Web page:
NFL draft stock watch
The National Football Post takes a look at some of the fastest rising and falling prospects in our latest edition of stock watch:
Moving on up
Morgan Burnett, FS, Georgia Tech (6-2, 209)
It’s been Taylor Mays and Eric Berry who have stolen most of the headlines in recent weeks at the free safety position. However, Georgia Tech’s Morgan Burnett has had one heck of a postseason and now looks like he could possibly make a push at the back end of the first round. Burnett is a tall, well-built kid who possesses impressive instincts, body control and closing speed in the back half, and besides Berry, he looks to be the draft’s top all-around safety prospect. There are some concerns about his tackling ability in the open field, but he definitely has the frame and athletic ability to improve in that area. In my view, Burnett grades out as a potential impact-caliber defensive back in the NFL.
Deji Karim, RB, Southern Illinois (5-9, 209)
Production has never been an issue for Deji Karim, who ran for 1,694 yards and 18 touchdowns last season, averaging more than 7.0 yards per carry. However, it was at his pro day, where he showed he has legit 4.4 speed, that he proved the big plays he produced on a weekly basis weren’t the result of playing at a small school. Pair that with his thick lower half and compact 5-9, 209-pound frame and you have one of the more intriguing backs in this year’s draft. It was only a couple of years ago that 5-9 was considered too short for the running back position, but with the successes of Ray Rice and Maurice Jones-Drew, running backs with shorter, more compact frames can actually be tougher to bring down and wrap up than some conventional bigger backs. Either way, Karim has the burst and acceleration to create in the open field with the power and body control to break tackles inside. He’s one prospect who has really seen a spike in his stock in recent weeks.
John Skelton, QB, Fordham (6-6, 243)
Physically, John Skelton has it all: He’s a tall, well-built prospect with a cannon for an arm and the ability to make any throw with ease at the next level. Plus, he’s a better athlete than given credit for and displays the coordination to maintain his balance when asked to make throws outside the pocket. However, the big question surrounding his game is his work ethic and willingness to put in the time to be great. Here’s my take on that: At Fordham, Skelton was so talented compared to everyone else that he didn’t need to put in the work to be successful; he was simply able to get by on his physical skill set. Does that mean he has a bad work ethic? No, it just means he was never asked to work particularly hard. He does need some time and development in order to ready himself for the next level – like any college quarterback -- however, after Jimmy Clausen and Sam Bradford come off the board, I wouldn’t have any problem selecting Skelton as the draft’s third quarterback prospect.
Donovan Warren, DB, Michigan (6-0, 193)
What positives can you take from any of Donovan Warren’s postseason performances? Not only did he run his 40 in the low 4.6 range at the NFL Combine, but his 10-yard split time of 1.67 was one of the worst numbers recorded at his position. Pair that with his high back-pedal, stiff hips and sloppy footwork during position drills and there’s no way NFL coaches could feel confident playing this guy on the outside vs. NFL-caliber receivers. I’ve heard rumblings that Warren might get moved to free safety, but he doesn’t seem to have the toughness in my opinion to attack the line of scrimmage down after down and tackle inside the box. Either way, I think Warren made a huge mistake deciding to come out early and doesn’t look capable of developing into a starter at either corner or free safety any time soon in the NFL.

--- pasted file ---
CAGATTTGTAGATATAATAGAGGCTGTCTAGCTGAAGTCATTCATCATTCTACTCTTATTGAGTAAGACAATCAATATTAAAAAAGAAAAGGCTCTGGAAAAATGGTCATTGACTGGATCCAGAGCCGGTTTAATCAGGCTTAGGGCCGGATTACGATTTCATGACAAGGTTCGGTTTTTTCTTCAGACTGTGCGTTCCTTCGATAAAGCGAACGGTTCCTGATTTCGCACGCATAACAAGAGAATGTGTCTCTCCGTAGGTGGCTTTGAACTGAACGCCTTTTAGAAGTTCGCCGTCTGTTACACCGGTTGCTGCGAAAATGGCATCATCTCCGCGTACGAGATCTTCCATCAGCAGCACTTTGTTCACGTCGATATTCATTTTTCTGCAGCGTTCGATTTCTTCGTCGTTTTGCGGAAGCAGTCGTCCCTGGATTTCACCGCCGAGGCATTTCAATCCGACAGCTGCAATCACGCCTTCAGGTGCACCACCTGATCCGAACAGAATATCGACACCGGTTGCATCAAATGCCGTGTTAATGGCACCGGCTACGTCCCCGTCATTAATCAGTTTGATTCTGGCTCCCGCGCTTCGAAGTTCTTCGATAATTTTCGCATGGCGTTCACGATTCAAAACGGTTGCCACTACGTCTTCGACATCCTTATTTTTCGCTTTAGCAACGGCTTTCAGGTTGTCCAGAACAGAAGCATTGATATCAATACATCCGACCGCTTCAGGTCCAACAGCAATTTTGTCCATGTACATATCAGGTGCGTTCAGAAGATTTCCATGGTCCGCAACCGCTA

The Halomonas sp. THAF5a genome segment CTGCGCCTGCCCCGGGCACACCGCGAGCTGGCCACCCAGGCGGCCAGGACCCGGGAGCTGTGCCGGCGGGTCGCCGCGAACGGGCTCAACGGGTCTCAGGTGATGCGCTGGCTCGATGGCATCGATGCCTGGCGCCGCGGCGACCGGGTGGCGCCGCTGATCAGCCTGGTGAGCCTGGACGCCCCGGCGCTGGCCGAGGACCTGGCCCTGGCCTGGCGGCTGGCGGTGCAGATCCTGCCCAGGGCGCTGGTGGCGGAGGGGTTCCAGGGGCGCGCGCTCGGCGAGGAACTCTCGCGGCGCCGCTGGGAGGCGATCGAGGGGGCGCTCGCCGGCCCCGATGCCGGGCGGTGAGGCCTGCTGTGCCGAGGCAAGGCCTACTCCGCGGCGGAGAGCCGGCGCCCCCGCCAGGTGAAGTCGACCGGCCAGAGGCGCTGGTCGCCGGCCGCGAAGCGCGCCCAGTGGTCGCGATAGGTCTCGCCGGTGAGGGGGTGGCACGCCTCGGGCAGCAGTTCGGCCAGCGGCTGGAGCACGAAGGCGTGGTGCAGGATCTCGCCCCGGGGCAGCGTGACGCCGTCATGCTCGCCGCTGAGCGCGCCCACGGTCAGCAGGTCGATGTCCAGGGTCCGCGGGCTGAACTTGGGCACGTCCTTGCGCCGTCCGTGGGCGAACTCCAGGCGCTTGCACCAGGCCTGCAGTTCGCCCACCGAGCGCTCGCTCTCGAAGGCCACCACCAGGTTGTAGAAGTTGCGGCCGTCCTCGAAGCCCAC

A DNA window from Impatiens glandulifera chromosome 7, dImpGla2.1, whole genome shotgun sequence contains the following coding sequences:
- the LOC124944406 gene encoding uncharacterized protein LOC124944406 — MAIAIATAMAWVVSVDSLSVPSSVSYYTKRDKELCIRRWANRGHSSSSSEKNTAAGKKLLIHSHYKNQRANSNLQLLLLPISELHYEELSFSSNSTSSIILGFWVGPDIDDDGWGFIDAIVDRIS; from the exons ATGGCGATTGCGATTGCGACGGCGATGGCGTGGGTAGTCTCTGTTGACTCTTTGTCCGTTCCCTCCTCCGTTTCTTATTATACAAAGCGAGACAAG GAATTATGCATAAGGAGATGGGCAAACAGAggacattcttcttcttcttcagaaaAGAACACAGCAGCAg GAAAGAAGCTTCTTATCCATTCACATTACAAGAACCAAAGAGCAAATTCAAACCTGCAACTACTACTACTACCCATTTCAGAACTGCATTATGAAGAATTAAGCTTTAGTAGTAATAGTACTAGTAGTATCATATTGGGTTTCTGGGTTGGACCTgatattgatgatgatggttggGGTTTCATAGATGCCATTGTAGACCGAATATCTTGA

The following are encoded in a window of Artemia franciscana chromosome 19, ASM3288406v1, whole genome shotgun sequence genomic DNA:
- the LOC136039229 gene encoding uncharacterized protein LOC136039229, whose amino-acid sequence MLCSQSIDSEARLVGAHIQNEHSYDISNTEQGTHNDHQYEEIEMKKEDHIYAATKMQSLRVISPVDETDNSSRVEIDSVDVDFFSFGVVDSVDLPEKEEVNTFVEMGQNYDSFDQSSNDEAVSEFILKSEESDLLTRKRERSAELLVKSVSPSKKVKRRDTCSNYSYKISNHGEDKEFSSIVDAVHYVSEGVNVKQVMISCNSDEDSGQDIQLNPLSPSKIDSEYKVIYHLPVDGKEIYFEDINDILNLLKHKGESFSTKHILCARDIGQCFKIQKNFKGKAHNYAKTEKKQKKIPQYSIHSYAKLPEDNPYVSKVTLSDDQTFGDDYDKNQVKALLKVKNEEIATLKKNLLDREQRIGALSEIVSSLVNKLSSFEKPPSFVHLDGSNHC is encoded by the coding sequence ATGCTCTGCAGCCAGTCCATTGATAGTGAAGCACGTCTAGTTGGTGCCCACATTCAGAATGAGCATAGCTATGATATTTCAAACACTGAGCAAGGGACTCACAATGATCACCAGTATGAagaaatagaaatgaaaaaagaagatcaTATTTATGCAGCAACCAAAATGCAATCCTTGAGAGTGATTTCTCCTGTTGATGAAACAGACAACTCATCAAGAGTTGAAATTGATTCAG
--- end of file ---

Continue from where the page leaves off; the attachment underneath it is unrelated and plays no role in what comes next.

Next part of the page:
George Selvie, OLB/DE, South Florida (6-5, 252)
You can get away with being a one-trick pony in college, but in the NFL, you have to be able to reach the quarterback in a variety of ways off the edge. For the past three seasons, I saw nothing other than a pure speed-rush from George Selvie’s game. When his 40 time of 4.93 seconds came out at the combine, some talent evaluators began to wonder just how explosive this guy really is off the edge. Plus, his 1.67 10-yard split was nothing to write home about. Now this once productive pass-rushing demon looks like nothing more than a possible mid-round pick who’s simply too small to play as an every-down DE and might even lack the range needed to hold up as a 3-4 OLB.
Brandon Spikes, ILB, Florida (6-3, 249)
You can look at Spikes’ workout any way you want given his health and/or the injuries he may have dealt with. However, my take is this: Numbers don’t, and Spikes’ 5.05 40 time is an absolute disaster to his draft stock at this stage. After he ran, I went back through all my times since the 2000 draft – they aren’t official so don’t hold me to this -- but I couldn’t find one inside linebacker drafted during that span who ran his 40 in over 5.0 seconds. I’m not saying Spikes won’t be drafted; I’m just saying that the idea of him being a potential second/third-round pick looks more like wishful thinking at this point. As I’ve said before, based off tape alone, I gave Spikes a potential starting-caliber grade and thought he had the ability to come in and win a starting job early in his NFL career. However, as much as we try to overlook times and stick to the tape, some numbers are too much too overcome -- and that 5.05 time might be one of them.
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